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Jan 5, 2015 2:29 PMPublication: The Southampton Press

Nitrex System Promises Big Results, Minimal Odor

Jan 14, 2015 2:08 PM

As they prepare to vote next week on whether to grant a zoning change that would pave the way for renovation of the Canoe Place Inn and the construction of 37 townhouses along the Shinnecock Canal in Hampton Bays, members of the Southampton Town Board will weigh many potential impacts, but perhaps none looms larger than the development’s impact on the environment and, specifically, the health of the two nearby bays.

With rising concerns over groundwater quality, as well as the threat of nitrogen-loading in the Peconic and Shinnecock bays, cousins Gregg and Mitchell Rechler, the developers behind the proposed maritime planned development district, and their supporters are putting their faith in a technology that is still relatively new to Long Island: the Nitrex wastewater treatment system.

Engineered by Lombardo Associates in Massachusetts, the system is designed to be discreet and odorless, utilizing natural filtration methods—namely, the introduction of microbacteria—to remove nitrogen and other potentially harmful nutrients from liquid waste. The output is water that has, on average, 3.4 milligrams of nitrate per liter, well below New York State’s standard of 10 milligrams per liter, with such already-deployed systems removing about 94 percent of nitrogen from wastewater at 13 different sites in the nation, according to the company.

Essentially, the system works by creating environments conducive to growing microbacteria that, in turn, will feed off nitrates and eventually transform them into nitrogen gas, which is emitted into the air. After flowing into a septic holding tank, the remaining water is sprayed over a cloth “biofilter” to add oxygen, turning ammonia from the urine into nitrates while whatever wastewater remains is then pumped through a series of tanks containing a 40-year supply of wood chips. The bacteria consume the nitrates from the water, as well as carbon from the wood, and then “breathe out” nitrogen gas.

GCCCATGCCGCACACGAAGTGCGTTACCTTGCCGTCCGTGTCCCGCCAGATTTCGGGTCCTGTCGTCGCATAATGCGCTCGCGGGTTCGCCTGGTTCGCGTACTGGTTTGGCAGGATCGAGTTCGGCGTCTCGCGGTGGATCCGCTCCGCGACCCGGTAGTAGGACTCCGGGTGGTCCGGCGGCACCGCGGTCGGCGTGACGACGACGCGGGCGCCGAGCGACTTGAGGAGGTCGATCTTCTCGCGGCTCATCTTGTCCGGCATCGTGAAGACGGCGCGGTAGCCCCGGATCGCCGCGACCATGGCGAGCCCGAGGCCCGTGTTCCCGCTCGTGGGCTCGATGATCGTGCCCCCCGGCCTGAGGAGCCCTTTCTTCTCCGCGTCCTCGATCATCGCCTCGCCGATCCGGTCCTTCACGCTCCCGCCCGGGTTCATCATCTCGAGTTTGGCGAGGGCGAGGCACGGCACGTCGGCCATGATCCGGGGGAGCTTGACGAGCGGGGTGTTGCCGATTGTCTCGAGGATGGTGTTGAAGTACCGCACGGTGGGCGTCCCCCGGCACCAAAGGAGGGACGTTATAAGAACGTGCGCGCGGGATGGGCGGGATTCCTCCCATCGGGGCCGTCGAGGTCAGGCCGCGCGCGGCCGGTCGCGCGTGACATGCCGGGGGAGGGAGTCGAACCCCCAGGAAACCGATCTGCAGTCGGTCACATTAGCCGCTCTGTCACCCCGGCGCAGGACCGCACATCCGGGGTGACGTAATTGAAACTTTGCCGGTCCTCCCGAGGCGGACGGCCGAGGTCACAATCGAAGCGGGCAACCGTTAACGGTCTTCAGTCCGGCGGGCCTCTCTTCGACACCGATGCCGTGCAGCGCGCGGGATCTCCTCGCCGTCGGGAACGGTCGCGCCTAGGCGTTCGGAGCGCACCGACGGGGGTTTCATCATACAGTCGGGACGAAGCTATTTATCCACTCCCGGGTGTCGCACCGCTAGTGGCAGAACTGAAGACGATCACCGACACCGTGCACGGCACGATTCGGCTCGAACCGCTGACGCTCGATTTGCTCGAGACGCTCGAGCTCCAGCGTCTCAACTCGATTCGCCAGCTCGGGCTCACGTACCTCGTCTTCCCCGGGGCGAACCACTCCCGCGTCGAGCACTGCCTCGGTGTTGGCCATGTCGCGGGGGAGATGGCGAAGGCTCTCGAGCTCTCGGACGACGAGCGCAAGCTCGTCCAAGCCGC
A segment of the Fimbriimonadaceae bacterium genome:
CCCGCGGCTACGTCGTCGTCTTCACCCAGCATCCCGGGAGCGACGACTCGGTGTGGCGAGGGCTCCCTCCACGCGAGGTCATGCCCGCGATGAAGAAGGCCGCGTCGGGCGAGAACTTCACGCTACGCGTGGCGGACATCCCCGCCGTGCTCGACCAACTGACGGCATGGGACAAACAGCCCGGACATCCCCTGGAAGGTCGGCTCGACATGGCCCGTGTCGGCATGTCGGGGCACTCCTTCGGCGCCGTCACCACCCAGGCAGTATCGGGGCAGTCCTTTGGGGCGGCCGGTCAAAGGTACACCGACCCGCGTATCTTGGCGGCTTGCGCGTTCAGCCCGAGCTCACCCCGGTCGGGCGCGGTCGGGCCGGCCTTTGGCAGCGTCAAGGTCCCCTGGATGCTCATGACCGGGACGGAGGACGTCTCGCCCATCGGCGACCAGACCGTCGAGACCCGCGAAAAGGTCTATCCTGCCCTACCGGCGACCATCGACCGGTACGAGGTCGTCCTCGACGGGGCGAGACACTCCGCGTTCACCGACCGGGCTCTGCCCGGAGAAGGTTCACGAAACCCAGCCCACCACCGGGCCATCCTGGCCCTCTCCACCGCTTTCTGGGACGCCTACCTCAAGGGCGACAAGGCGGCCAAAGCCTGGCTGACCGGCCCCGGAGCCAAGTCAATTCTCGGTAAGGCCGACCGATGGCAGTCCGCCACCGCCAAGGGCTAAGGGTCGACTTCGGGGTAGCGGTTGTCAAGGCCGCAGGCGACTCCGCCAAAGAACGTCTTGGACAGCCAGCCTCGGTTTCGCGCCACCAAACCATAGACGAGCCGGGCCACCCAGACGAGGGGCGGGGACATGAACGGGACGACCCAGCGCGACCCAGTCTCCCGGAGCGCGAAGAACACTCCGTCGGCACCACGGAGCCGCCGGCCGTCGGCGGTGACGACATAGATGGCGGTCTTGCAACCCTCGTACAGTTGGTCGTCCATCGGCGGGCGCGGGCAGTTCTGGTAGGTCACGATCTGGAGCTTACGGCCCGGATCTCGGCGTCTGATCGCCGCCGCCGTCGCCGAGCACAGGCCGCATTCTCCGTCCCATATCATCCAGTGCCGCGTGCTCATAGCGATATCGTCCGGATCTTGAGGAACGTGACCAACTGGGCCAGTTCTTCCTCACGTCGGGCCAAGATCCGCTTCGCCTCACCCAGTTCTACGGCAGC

“This is nature—all we’re doing is putting it in a box and engineering it to minimize cost and optimize performance,” Pio Lombardo, owner of Lombardo Associates, said during an interview last month. “That’s what we do.”

The remaining wastewater then moves on to leaching pools that are similar to standard septic systems. With the Hampton Bays project, the leaching pools will be equipped to handle 11,870 gallons of water per day.

Since being approved by the Suffolk County Department of Health Services in 2011, Nitrex has earned praise from environmental scientists and some town residents alike, with some saying the wastewater filtration system should be used on both the townhouses on the eastern bank of the canal and the Canoe Place Inn property to the west, and others calling for its incorporation into other proposed developments in the town.

Currently, the plan is to install a system to offset only the wastewater generated by the 37 townhouses. Plans to restore the Canoe Place Inn call for only the installation of new standard cesspools that are designed to hold waste before slowly releasing its contents into the ground and eventually, into the groundwater. The Rechlers, however, have agreed to allow Lombardo Associates to install an underground permeable retentive barrier near the inn building to block the flow of nitrates into the canal.

Despite the enthusiasm for the new system, few East End residents have had the opportunity to see the technology in action, let alone give it a whirl. There is only one Nitrex system installed on Long Island and it’s attached to the former Scully Estate in Islip, which now houses the Suffolk County Environmental Center.

The proposed Nitrex system for Hampton Bays also has its fair share of opposition, particularly from residents who live just across North Road from the proposed townhouses, because of where the Rechlers intend to install the unit—on a nearly 2.7-acre lot in their neighborhood.

“How do they take somebody else’s waste and pump it into a totally different neighborhood?” Rita Knox, one of the neighbors opposed to the Canoe Place Inn Maritime Planned Development District, asked. “If they do it there, then what? Are they going to allow people with nice houses in Shinnecock Hills to pump their waste into Hampton Bays?

“It sets the precedent that anybody who has the money and the clout can somehow have their waste pumped elsewhere,” she continued.

Ms. Knox and her neighbors have been battling the planned development district for more than a year now, originally citing concerns about what a wastewater treatment facility would do to their property values and community aesthetics. They have also raised concerns about potential odors and an expected uptick in traffic due to the development.